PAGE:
India’s tax share in GDP is about the level of European countries just before the first World War, an astonishingly low level and completely inadequate for supplying the basic public goods required of government: health, education, domestic and external security, and infrastructure.  Faster growth, formalisation, and modernisation of tax infrastructure are essential.

Secondly, high fuel taxes can be maintained as a necessary, but not sufficient strategy to provide sustainable mobility. They need to be combined with much larger investments in enhancing the supply of clean mobility, in particular the development of public transport infrastructure. Given that poorer households spend more on conveyance as a share of total household expenditure, investing in improving public transport infrastructure would be progressive. Hypothecating a share of fuel taxes to clean transport investment could be considered. 

What kind of investments would make sense? In large cities, an expansion of metro rail is essential in the mid to long term, given the very high population densities, and the challenge of providing required levels of mobility from road transport only. But building metros takes time and lots of money, and only provides net benefits on decadal time scales. Thus, borrowing from capital markets is an appropriate avenue to fund such investments, although the ability of the government of India to service additional debt can only be secured by raising growth and tax revenues.

In addition to massive long-term investments in metro-rail, a COVID stimulus package should include public investments in expanding the urban bus fleet, and sourcing exclusively electric buses. Electric buses are already cost competitive with diesel in India, although upfront costs are higher. Public investment to defray this investment cost can allow fiscally stretched states to reap the operational cost benefits of electric buses. Electric buses can also be rolled out to India’s tier 2 and 3 cities, reducing the pressure on tier 1 cities as India urbanises. A huge procurement of electric buses could also be used to boost domestic manufacturing of electric vehicles and batteries.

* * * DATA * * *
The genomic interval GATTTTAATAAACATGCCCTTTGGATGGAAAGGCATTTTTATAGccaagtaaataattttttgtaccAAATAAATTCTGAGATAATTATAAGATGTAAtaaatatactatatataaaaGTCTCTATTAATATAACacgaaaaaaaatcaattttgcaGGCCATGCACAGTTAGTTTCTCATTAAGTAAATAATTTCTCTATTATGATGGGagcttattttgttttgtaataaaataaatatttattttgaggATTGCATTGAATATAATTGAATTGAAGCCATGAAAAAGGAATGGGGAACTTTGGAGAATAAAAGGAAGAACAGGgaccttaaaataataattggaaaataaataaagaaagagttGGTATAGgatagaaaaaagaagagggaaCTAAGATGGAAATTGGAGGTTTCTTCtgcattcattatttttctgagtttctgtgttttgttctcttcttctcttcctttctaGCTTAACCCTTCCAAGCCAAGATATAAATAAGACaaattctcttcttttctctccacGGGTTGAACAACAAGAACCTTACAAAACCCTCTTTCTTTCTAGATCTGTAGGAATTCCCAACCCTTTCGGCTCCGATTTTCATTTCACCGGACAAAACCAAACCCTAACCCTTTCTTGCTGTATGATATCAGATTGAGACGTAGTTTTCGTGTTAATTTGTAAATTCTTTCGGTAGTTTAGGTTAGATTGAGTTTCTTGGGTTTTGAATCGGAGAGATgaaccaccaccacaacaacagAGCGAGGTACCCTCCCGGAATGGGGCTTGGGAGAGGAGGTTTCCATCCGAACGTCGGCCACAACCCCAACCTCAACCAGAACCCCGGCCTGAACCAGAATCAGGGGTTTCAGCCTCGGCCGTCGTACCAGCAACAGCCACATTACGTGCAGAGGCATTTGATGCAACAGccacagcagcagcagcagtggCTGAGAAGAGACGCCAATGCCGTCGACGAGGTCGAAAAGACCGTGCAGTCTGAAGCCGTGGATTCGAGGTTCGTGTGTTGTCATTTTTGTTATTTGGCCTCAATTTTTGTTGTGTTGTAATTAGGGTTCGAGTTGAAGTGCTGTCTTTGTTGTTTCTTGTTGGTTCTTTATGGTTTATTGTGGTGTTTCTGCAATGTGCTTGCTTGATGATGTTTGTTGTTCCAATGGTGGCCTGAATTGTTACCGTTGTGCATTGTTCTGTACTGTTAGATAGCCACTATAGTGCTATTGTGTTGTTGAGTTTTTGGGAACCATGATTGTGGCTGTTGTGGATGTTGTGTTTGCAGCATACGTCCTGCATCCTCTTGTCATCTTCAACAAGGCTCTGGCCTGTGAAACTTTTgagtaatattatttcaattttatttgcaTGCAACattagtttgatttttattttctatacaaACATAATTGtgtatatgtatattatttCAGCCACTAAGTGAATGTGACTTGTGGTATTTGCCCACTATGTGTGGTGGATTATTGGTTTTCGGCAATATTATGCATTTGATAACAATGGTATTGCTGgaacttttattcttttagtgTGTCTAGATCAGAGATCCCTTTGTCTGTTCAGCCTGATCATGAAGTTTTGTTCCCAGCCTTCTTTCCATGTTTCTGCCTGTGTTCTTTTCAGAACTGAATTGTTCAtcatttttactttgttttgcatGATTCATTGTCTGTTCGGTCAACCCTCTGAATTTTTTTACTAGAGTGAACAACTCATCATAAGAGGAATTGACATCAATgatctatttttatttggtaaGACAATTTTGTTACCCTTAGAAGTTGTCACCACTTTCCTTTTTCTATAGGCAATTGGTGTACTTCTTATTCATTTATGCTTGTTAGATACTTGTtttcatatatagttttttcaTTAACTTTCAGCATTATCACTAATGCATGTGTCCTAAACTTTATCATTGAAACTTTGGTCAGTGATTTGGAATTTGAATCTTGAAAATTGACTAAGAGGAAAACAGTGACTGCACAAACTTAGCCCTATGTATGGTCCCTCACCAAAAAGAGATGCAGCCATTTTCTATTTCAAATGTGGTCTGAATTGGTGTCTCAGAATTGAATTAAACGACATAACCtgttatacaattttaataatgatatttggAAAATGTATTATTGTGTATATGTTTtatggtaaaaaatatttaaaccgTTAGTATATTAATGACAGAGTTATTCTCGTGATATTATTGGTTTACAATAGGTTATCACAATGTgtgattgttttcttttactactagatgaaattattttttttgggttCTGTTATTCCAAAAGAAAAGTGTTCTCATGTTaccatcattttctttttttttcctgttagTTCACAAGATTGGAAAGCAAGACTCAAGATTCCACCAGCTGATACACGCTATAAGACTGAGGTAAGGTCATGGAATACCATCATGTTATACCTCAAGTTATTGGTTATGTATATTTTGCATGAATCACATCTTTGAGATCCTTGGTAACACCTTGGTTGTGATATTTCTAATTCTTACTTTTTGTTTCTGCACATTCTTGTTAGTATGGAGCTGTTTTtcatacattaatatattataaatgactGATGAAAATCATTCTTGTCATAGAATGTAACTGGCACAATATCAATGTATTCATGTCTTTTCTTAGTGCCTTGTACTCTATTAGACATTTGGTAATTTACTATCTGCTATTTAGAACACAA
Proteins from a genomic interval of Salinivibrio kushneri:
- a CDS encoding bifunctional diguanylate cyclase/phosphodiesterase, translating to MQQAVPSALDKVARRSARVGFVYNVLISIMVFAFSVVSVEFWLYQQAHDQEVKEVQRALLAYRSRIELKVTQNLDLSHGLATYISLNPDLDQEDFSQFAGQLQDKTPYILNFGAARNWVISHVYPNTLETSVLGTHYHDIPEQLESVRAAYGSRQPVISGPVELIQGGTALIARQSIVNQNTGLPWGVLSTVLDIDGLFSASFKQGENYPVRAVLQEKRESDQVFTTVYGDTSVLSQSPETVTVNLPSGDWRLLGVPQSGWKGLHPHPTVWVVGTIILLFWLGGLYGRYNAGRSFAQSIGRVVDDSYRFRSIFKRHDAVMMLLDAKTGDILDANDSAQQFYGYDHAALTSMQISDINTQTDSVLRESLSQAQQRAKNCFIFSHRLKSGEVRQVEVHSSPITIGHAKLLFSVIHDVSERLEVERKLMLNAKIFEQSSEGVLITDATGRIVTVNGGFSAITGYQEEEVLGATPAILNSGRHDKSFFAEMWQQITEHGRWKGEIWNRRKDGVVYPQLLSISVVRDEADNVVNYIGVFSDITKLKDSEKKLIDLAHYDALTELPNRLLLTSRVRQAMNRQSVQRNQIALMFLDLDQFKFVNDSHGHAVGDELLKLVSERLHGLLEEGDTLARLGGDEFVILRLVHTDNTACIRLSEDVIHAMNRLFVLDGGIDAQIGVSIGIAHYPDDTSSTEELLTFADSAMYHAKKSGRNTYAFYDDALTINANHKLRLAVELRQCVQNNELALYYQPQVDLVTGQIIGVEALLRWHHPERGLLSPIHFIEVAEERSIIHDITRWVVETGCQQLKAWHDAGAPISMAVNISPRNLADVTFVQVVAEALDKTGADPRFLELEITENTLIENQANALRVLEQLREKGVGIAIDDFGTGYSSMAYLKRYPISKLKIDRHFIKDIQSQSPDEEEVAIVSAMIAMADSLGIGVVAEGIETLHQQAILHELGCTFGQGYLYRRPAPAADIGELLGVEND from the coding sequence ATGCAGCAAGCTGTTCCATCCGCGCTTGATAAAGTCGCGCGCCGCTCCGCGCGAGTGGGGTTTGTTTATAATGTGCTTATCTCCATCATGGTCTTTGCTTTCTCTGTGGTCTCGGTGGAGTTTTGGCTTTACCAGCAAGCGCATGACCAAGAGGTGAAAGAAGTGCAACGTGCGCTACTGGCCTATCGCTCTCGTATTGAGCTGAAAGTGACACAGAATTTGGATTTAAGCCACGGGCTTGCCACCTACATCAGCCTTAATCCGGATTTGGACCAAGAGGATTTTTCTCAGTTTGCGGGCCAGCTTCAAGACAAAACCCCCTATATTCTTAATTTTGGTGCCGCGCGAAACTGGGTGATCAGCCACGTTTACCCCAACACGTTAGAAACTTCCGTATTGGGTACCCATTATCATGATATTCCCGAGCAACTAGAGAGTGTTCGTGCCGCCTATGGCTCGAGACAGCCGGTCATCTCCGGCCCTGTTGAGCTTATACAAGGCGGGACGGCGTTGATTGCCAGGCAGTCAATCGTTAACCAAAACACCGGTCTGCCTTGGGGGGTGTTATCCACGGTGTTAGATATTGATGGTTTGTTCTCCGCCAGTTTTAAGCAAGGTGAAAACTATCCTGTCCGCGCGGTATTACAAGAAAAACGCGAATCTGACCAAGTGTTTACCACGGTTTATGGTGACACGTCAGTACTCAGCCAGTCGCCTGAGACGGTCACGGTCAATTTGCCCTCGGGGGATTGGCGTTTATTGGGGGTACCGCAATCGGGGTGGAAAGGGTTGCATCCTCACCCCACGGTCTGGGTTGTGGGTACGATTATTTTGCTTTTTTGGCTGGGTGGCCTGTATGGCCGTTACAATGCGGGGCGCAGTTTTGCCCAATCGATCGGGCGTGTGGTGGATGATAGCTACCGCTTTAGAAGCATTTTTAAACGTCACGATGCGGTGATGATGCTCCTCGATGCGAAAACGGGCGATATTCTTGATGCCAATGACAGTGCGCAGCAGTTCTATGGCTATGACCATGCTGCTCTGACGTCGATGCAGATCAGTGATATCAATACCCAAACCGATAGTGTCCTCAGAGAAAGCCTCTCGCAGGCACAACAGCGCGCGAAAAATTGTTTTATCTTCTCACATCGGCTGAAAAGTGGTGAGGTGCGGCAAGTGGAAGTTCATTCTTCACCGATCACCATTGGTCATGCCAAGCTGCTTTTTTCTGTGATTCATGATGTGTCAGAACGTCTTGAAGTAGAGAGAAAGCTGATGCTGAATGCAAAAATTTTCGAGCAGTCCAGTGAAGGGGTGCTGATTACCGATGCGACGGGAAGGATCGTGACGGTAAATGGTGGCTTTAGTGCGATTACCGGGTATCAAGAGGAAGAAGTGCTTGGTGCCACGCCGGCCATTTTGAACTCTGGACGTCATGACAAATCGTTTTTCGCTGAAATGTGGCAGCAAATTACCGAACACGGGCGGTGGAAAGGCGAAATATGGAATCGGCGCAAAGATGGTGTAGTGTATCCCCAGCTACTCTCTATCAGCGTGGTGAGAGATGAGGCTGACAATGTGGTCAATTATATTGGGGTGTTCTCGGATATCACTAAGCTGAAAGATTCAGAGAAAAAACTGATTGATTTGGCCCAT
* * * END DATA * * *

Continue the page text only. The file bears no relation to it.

Finally, India’s electric vehicle policy is in need of a boost. Additional investments in charging infrastructure are required to support public adoption of electric vehicles. But this is probably the wrong place to start. A better idea would be to combine bans on new sales of fossil fuel-based commercial vehicles (taxes, ride-hailing, and company fleets), with tax breaks for commercial investment in fast-charging infrastructure. This would place the responsibility of coordinating infrastructure development with commercial fleet operators, who best know the characteristics of charging demand. The government could thus consider banning new sales of fossil-fuelled vehicles for commercial use by 2030, and commit to spending a certain share of fuel tax revenues to facilitate transition.

Thirdly, India should look at introducing a small, explicit, cross-sectoral carbon price for all fuels. This would not necessarily drive the energy transition, but it would raise additional revenue to fund it. Certain fuels would remain much more highly taxed through existing taxes, because of the greater paying capacity of the consumers of these fuels. But there would be an across-the-board carbon price at a relatively low level, that can be used to signal to the international sphere India’s commitment to climate action, but more importantly to raise substantial revenues.

This series has been written under the “Climate Transparency” project, a global partnership with a shared mission to stimulate a “race to the top” in climate action in G20 countries through enhanced transparency. Climate Transparency publishes a set annual reports on the state of climate action in G20 countries, as well as sector-specific policy papers on sectoral climate policies in G20 countries.